The headlong rush to digital has prolonged, even reinvigorated, the life of 35mm feature film, brought vinyl back into fashion and provoked a retro hankering for the tangible nature of analogue media. One of the latest to catch this wave is an attempt to wed the experience of composing with older reflex cameras with a digital output.
I’m Back, the name of the project, essentially replaces the roll of, say, Ilford ASA 400, with a 16 Megapixel chip within a camera from as far back as the 1950s. A focusing screen is placed where you would normally put a film roll, allowing the image to be created on the new sensor. The image is then saved to an SD card for viewing on an LCD display or your attached smartphone.
The back comes in a kit form. All you have to do is: Detach the rear cap from the camera (this works on most cameras between the 1950s and the 1980s). Then adjust the exposure ‘hole’ to the digital sensor installed on the back. Connect the Sync Flash cable from the camera to the case, set the exposure in ‘B’ (Bulb) and hey presto.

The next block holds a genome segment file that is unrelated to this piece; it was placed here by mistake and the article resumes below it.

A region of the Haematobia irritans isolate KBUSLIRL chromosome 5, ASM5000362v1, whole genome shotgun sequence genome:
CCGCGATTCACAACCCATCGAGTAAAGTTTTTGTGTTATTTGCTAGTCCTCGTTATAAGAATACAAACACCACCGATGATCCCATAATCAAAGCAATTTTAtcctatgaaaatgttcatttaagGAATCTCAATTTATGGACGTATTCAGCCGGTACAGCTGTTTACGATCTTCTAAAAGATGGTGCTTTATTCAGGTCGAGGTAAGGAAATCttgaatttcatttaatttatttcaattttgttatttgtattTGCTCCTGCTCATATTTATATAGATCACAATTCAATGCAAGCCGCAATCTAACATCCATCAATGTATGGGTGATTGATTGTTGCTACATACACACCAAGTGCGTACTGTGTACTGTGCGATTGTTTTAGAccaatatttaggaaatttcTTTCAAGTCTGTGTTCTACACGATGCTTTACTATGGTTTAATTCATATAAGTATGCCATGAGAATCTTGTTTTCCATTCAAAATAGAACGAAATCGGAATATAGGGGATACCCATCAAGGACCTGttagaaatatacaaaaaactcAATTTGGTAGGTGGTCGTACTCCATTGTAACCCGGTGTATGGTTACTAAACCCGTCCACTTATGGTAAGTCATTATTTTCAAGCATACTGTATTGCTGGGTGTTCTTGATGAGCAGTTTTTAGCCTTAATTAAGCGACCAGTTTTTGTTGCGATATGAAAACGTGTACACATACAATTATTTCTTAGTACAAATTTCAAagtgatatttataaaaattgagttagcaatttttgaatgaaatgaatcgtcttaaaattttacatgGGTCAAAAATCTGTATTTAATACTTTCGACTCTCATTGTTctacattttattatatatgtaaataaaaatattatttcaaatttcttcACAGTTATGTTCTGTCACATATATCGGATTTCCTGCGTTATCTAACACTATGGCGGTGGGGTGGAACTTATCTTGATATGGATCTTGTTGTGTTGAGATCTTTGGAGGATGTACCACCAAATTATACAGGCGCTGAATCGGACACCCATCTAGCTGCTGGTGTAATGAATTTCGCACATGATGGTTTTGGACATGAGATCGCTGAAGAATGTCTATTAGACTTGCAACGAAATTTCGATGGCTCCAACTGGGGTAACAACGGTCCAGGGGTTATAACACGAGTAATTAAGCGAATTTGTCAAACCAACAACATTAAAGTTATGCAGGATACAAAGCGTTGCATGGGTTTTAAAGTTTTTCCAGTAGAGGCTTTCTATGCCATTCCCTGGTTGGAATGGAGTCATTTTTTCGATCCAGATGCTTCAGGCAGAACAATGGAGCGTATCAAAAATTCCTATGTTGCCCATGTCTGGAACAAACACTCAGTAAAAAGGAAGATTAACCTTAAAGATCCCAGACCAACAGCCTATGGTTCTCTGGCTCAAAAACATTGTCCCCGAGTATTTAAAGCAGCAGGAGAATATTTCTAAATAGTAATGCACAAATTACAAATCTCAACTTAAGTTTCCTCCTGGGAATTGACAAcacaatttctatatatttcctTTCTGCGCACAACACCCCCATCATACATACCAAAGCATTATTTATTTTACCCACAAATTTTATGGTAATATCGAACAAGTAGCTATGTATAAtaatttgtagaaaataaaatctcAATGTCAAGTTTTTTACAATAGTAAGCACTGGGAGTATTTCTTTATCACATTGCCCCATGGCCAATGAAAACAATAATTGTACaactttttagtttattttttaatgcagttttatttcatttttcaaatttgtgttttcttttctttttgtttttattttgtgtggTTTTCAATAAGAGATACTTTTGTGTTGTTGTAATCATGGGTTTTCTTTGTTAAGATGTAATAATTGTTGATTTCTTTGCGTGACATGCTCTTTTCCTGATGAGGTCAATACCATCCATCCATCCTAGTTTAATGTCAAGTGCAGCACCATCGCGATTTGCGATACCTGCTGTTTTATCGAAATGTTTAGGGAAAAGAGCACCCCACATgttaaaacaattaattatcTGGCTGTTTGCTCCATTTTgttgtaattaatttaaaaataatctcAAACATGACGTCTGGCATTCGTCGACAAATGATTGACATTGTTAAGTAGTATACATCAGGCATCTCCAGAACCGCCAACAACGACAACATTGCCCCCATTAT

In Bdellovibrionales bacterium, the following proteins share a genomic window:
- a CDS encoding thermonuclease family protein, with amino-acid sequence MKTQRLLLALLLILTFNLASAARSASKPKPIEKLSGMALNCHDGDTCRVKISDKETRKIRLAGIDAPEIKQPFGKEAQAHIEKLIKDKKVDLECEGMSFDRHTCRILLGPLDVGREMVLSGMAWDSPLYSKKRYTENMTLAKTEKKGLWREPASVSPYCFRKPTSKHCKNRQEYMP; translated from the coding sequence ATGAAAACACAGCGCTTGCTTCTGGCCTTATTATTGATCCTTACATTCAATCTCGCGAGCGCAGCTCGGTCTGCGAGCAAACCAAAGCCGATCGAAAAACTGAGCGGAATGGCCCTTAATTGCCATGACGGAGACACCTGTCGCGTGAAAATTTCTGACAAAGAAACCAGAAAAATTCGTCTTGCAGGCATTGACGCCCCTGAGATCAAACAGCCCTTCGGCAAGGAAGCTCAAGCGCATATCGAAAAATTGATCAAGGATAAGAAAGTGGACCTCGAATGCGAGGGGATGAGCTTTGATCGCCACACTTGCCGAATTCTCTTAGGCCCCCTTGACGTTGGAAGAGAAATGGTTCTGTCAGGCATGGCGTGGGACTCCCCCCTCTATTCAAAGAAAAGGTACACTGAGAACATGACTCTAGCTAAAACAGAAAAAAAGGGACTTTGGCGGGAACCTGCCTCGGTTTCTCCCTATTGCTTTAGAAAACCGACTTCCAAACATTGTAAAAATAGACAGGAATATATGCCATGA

Cameras the digital back is designed work with include Minolta Maxxum 7000 Nikon F and Nikon S2, Olympus OM10 Pentax K1000 and Leica M2. Compatibility with the system requires your camera to have a tripod socket, a bulb setting, and flash sync capability. The camera must also be able to function with the back door open (or better yet, removed).
This may not be the perfect solution to your analogue desires, or even the best re-use of your old camera kit. It may save the cost of new negative film purchases and processing – but isn’t that half the fun and the reason for going back to basics anyway.
What RedShark can applaud though is the idea that with good old cameras, people were simply more careful with composition, focus and exposure since they had little or no margin of error while taking picture on a film.
Of course, this doesn’t necessarily have the convenience of being able to share your photography immediately online (which I’m Back is designed to enable) but if you shoot with slide film for example you can still get cracking results when the neg is digitised at, say, Jessops.
The project was launched on Kickstarter last October with a working prototype with an 8-megapixel sensor and intentions of building a professional one with a 16MP chip once €85,000 was raised. Sixty days on and only €35,308 had been pledged from 213 backers.
In truth, the idea hasn’t received the most favourable comments on social media. However None of this has deterred founder/designer Samuel Mello Medeiros, a Brazilian-born Portuguese, who posted a note on March 21 declaring the Pro version ready to ship this September – provided more contributions fuel the campaign.